Overlooking Lake Leatherwood

March 16, 2017 | PHOTO ALBUM | SLIDESHOW

A year ago, Wendy and I visited Lake Leatherwood for the first time, circumnavigating the lake on a four-mile hike on the Beacham Trail. Wendy had enjoyed searching for rocks with crystals along a creekbed at the northwest end of the lake. We made plans to return later for her to search the creekbed for more rocks while I hiked the nearby Overlook Trail. A year later, it was time to implement our plan.

Lake Leatherwood Trail Track

We drove over to the lake and walked up its western side on the Beacham Trail, diverting to the Fuller Trail to reach the creekbed. Wendy began searching for crystals while I returned south on the Point Trail to take the Beacham Trail over to the north end of the Overlook Trail.

The full trail is about two miles long, rising steeply at either end to run along a bench over 300 feet above the lake. The trail climbed steadily up the hillside, passing through a grassy area on its way through the woods. It climbed to about 30-50 feet from the top of the mountain.

The view of the lake from the overlook was obscured by trees and would be hopeless once they leafed out.

From the overlook

Mossy rocks along the bench trail

The bench trail running southwest from the overlook was quite nice. It featured exposed layers of rock, often smothered in green moss. The leaves covering the ground parted to expose the rocky trail and the large tables and benches of mossy rock.

I did not want to follow the Overlook Trail its full length, as that led over to Mulladay Hollow and would mean a long walk along the road back to the Beacham Trailhead. So I took a connector trail that led straight down the hillside from the Overlook Trail to the trailheads for the Beacham, Fuller, and lakeside trails.

There I opted to start my return north on the Fuller Trail, rather than the Beacham, but crossed over to the latter so that I would end up at the west end of the creekbed Wendy was exploring. Sure enough, I found her not too far from the end, eagerly hunting for crystals.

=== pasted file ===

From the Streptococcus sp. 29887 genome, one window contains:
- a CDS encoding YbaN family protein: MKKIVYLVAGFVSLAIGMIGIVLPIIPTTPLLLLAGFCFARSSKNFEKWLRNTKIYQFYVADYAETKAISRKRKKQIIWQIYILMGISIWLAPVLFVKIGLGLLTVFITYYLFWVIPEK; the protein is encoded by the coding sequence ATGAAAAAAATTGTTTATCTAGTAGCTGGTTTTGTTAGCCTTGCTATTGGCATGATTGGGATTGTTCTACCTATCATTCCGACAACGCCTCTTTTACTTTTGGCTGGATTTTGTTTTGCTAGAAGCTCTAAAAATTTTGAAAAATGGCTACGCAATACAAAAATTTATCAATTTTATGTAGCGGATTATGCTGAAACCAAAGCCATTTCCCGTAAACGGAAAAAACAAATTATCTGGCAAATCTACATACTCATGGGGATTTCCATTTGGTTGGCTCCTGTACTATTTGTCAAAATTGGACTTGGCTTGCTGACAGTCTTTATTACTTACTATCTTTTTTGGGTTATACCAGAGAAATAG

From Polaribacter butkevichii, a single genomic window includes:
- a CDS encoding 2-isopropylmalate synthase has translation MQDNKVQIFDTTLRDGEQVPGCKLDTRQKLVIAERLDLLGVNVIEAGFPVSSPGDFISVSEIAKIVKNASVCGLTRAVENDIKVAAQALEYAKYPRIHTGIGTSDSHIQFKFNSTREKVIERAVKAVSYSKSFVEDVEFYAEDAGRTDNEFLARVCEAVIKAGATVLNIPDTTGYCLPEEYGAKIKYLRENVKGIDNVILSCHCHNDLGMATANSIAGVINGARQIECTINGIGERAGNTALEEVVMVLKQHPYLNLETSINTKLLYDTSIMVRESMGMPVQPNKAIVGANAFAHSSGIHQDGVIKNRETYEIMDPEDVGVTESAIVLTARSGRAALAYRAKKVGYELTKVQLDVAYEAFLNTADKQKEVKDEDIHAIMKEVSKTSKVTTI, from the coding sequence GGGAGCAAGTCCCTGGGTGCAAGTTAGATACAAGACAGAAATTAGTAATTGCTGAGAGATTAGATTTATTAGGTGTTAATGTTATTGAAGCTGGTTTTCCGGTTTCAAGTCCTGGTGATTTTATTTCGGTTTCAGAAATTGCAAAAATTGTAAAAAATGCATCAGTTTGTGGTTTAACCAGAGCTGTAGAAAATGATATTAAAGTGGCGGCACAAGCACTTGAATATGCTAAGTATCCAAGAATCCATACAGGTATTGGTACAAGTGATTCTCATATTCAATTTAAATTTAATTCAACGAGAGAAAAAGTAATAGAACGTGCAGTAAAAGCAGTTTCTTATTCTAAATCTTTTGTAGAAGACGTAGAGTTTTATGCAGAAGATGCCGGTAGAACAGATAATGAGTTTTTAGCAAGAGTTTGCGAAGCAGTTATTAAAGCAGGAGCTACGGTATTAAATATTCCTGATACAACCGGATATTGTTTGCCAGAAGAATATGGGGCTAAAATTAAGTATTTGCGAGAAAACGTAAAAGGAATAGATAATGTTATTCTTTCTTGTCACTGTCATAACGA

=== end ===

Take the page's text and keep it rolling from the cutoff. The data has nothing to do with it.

Crystal rocks collected at Lake Leatherwood

I joined in the hunt. Wendy found a number of rocks with embedded crystals, and I’m glad to say that I was able to contribute a find or two to her collection. The different colors of crystal and surrounding rocks made for a nice display back at home.

Some of the rocks Wendy collected

We began to carry our finds out on the Beacham Trail, but diverted halfway along to the lakeside trail. That way I could say that I’ve walked almost all of the trails on the west side of the lake, leaving many more trails to explore south of there.

Crystal rock from Ash Cave

Wendy is such a good rock hound that, a day later, she even found a rock with embedded crystals at Ash Cave, a party spot north of Cassville that has been scoured over for decades. Many flint chips and arrowheads were dug out of that cave decades ago, including an excavation by Dr. Charles Peabody of Phillips Academy at Andover in 1915 which found flint and stone implements, a few bits of crude pottery, and many animal bones, with all of the large ones cracked to get at the marrow, in the ash bank that once graced the front of the cave.

We look forward to return trips to stay at Sugar Ridge, including more hiking and rock hunting at Lake Leatherwood along with a park we’ve not yet visited, Black Bass Lake.

PHOTO ALBUM | SLIDESHOW

About Granger Meador

I enjoy day hikes, photography, podcasts, reading, web design, and technology. My wife, Wendy, and I work in the Bartlesville Public Schools in northeast Oklahoma, but this blog is outside the scope of our employment.
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